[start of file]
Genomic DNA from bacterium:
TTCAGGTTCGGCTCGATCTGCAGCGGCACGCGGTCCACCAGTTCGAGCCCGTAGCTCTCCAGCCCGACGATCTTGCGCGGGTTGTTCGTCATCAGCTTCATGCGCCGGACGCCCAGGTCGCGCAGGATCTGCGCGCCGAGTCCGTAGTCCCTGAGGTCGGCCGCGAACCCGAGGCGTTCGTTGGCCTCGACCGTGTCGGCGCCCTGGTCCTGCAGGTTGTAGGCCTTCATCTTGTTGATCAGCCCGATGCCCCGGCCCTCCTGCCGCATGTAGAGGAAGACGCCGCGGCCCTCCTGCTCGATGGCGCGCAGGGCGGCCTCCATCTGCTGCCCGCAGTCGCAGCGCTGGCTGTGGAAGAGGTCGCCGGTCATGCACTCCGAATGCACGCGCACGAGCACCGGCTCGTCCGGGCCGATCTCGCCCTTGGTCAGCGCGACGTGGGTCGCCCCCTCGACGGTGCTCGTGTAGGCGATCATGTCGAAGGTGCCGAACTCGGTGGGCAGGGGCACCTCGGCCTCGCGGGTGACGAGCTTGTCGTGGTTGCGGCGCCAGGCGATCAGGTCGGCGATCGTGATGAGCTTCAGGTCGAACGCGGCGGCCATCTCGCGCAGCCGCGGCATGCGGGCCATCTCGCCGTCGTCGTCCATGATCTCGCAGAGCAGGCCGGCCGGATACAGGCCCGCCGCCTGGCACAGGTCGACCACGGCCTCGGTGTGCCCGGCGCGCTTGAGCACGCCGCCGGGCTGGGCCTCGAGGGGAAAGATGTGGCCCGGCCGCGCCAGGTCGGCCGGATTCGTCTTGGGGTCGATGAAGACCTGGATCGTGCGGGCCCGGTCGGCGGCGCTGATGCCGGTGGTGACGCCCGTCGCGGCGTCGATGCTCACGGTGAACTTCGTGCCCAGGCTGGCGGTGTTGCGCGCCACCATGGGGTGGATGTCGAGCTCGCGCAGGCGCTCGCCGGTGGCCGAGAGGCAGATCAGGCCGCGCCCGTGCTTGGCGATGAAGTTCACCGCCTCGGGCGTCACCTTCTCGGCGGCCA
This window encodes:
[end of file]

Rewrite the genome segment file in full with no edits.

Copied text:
Genomic DNA from bacterium:
TTCAGGTTCGGCTCGATCTGCAGCGGCACGCGGTCCACCAGTTCGAGCCCGTAGCTCTCCAGCCCGACGATCTTGCGCGGGTTGTTCGTCATCAGCTTCATGCGCCGGACGCCCAGGTCGCGCAGGATCTGCGCGCCGAGTCCGTAGTCCCTGAGGTCGGCCGCGAACCCGAGGCGTTCGTTGGCCTCGACCGTGTCGGCGCCCTGGTCCTGCAGGTTGTAGGCCTTCATCTTGTTGATCAGCCCGATGCCCCGGCCCTCCTGCCGCATGTAGAGGAAGACGCCGCGGCCCTCCTGCTCGATGGCGCGCAGGGCGGCCTCCATCTGCTGCCCGCAGTCGCAGCGCTGGCTGTGGAAGAGGTCGCCGGTCATGCACTCCGAATGCACGCGCACGAGCACCGGCTCGTCCGGGCCGATCTCGCCCTTGGTCAGCGCGACGTGGGTCGCCCCCTCGACGGTGCTCGTGTAGGCGATCATGTCGAAGGTGCCGAACTCGGTGGGCAGGGGCACCTCGGCCTCGCGGGTGACGAGCTTGTCGTGGTTGCGGCGCCAGGCGATCAGGTCGGCGATCGTGATGAGCTTCAGGTCGAACGCGGCGGCCATCTCGCGCAGCCGCGGCATGCGGGCCATCTCGCCGTCGTCGTCCATGATCTCGCAGAGCAGGCCGGCCGGATACAGGCCCGCCGCCTGGCACAGGTCGACCACGGCCTCGGTGTGCCCGGCGCGCTTGAGCACGCCGCCGGGCTGGGCCTCGAGGGGAAAGATGTGGCCCGGCCGCGCCAGGTCGGCCGGATTCGTCTTGGGGTCGATGAAGACCTGGATCGTGCGGGCCCGGTCGGCGGCGCTGATGCCGGTGGTGACGCCCGTCGCGGCGTCGATGCTCACGGTGAACTTCGTGCCCAGGCTGGCGGTGTTGCGCGCCACCATGGGGTGGATGTCGAGCTCGCGCAGGCGCTCGCCGGTGGCCGAGAGGCAGATCAGGCCGCGCCCGTGCTTGGCGATGAAGTTCACCGCCTCGGGCGTCACCTTCTCGGCGGCCA
This window encodes: